World War II

WW2 – Midway and Guadalcanal

WW2 – Midway and Guadalcanal

There is some debate on the turning point of the war in the Pacific Theatre. Some historians believe the Allied victory at the Battle of Midway was the defining moment, followed by aggressive island-hopping all the way to the Japanese homeland. Others view Midway as the tipping point in the war where the initiative hung in the balance only to swing toward the Allies following its major victory in the Guadalcanal campaign. According to many other historians, however, the turning point of the war in the Pacific resulted from the two battles combined. They point out that the Battle of Midway inflicted such permanent damage on the Japanese Navy that when the Battle of Guadalcanal began two months later, they did not have enough resources to hold onto the island or to take it back once the U.S. Marines had landed. Together, these two victories ended major Japanese expansion in the Pacific, allowing the Americans and its allies to take the offensive. Battle of Midway In the months...

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The Muslim Princess Spy

The Muslim Princess Spy

Biography of Nur Inayat Khan Noor Inayat Khan was born New Year's Day 1914 in Moscow to Hazrat Inayat Khan an Indian Sufi mystic of royal lineage and his American wife, Ora Ray Baker, half-sister of Perry Baker, often credited with introducing yoga into America. On her father's side, she was the great-great-great-granddaughter of Tipu Sultan, the celebrated Muslim ruler of Mysore, who in the 18th Century successfully fought the British, stemming their advance into South India. He was killed in battle in 1799. As a child, she and her parents escaped the chaos of revolutionary Moscow in a carriage belonging to Tolstoy's son. Raised in Paris in a mansion filled with her father's students and devotees, Khan became a virtuoso of the harp and the veena (a plucked stringed instrument originating in ancient India), dressed in Western clothes, graduated from the Sorbonne and published a book of traditional Indian children's stories - all before she was 25. One year later, in May 1940, the...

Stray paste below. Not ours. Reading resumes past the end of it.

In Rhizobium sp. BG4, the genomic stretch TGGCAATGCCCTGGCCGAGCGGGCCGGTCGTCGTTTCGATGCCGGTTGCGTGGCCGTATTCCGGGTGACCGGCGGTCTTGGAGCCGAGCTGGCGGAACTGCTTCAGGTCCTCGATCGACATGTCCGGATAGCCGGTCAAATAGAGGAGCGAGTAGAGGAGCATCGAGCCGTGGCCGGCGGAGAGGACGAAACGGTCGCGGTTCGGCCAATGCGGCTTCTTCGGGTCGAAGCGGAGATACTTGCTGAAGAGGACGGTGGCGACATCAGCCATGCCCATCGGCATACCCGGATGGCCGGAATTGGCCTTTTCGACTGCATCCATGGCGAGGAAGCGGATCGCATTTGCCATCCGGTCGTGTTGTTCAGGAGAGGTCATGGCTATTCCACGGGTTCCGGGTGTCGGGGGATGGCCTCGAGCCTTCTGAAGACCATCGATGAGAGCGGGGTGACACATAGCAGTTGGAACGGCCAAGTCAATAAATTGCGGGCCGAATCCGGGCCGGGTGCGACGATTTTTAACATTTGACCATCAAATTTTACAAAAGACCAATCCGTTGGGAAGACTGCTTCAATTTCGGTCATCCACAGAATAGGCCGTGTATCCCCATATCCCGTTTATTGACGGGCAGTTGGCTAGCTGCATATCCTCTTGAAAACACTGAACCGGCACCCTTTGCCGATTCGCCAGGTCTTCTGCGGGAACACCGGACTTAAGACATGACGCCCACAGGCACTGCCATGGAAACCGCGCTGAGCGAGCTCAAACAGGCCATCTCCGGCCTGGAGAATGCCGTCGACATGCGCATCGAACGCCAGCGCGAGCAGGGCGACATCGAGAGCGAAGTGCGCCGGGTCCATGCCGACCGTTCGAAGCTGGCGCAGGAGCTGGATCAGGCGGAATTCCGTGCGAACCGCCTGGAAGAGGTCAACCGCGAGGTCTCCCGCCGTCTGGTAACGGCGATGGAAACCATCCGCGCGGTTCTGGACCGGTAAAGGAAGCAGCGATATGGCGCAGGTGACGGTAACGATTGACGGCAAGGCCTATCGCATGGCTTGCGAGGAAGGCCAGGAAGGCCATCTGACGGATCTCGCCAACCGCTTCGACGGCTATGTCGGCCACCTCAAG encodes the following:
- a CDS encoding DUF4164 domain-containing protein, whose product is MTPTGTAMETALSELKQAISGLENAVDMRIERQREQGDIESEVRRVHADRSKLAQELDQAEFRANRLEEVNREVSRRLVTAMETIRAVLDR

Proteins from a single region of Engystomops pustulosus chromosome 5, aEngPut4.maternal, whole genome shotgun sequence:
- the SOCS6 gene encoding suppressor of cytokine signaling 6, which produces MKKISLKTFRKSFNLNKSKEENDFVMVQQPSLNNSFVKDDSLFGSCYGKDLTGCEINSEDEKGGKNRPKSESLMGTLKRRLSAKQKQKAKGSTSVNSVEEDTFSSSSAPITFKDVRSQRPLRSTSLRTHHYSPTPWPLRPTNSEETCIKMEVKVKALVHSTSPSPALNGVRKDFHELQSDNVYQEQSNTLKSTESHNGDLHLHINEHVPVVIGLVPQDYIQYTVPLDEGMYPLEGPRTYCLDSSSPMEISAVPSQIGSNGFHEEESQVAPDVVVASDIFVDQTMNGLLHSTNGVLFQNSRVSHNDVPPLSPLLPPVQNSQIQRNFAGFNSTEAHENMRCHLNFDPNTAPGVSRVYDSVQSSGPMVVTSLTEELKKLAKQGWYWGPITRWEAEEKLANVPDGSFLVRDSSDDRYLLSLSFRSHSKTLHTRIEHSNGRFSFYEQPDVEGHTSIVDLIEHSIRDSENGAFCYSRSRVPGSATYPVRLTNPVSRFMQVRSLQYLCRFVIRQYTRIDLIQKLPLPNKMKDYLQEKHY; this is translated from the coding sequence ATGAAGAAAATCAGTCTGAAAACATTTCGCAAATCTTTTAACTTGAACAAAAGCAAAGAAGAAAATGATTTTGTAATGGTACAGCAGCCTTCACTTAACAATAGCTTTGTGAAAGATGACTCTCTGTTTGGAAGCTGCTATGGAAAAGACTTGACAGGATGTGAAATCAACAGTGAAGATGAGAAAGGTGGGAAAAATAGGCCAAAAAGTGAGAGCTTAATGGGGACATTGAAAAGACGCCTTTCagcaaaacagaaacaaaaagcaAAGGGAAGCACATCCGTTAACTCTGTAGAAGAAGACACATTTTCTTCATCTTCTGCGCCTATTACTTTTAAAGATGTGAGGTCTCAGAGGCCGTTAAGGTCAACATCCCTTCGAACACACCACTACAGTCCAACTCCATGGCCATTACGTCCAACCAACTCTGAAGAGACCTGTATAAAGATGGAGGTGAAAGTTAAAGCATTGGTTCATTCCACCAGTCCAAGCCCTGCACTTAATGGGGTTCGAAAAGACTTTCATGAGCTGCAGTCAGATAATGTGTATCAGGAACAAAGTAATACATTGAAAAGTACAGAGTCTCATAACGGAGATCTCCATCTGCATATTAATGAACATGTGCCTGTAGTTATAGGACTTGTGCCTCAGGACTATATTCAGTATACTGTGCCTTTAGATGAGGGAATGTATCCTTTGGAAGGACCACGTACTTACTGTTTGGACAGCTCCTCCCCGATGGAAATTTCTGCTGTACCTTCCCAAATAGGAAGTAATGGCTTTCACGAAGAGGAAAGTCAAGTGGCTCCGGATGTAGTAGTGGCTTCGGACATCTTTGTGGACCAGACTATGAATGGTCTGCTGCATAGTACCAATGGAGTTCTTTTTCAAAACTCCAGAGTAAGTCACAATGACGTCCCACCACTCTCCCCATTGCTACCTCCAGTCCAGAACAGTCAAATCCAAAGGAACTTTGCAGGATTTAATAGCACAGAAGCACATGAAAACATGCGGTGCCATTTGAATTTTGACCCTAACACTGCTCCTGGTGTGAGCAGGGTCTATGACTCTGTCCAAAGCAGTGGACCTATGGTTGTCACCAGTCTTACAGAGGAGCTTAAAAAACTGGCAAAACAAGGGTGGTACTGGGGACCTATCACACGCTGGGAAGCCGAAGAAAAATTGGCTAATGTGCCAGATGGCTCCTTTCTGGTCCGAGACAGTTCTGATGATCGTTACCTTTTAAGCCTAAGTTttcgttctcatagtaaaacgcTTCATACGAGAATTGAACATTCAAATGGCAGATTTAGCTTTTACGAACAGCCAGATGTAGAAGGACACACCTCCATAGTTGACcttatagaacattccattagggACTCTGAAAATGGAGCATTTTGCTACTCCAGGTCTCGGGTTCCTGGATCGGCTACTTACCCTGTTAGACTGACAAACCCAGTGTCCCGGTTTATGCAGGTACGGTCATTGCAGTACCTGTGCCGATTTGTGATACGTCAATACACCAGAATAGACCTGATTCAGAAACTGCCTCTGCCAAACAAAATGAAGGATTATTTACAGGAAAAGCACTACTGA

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First WW II Aircraft Crew to Reach 25 Missions

First WW II Aircraft Crew to Reach 25 Missions

1917, and 1918, the United States government issued Liberty Bonds to raise money for our involvement in World War I. By the summer of 1940 when it appeared the United States would be drawn into World War II, bonds again were being sold as a way to remove money from circulation as well as reduce inflation. After the Japanese attacked Pearl Harbor on December 7, 1941, the bonds became known at War Bonds. To promote selling the War Bonds, rallies were held throughout the country with famous celebrities, usually Hollywood film stars, sports personalities, and war heroes such as John Basilone and Audie Murphy. Famous American artists, including Norman Rockwell, created a series of illustrations that became the centerpiece of war bond advertising. Although the U.S. Army Air Force sent its individual war heroes to War Bond rallies, it preferred sending 10-man heavy bombers crews. That because the American public knew heavy bomber crews faced death on every mission with only one in four...

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Bayonet Charge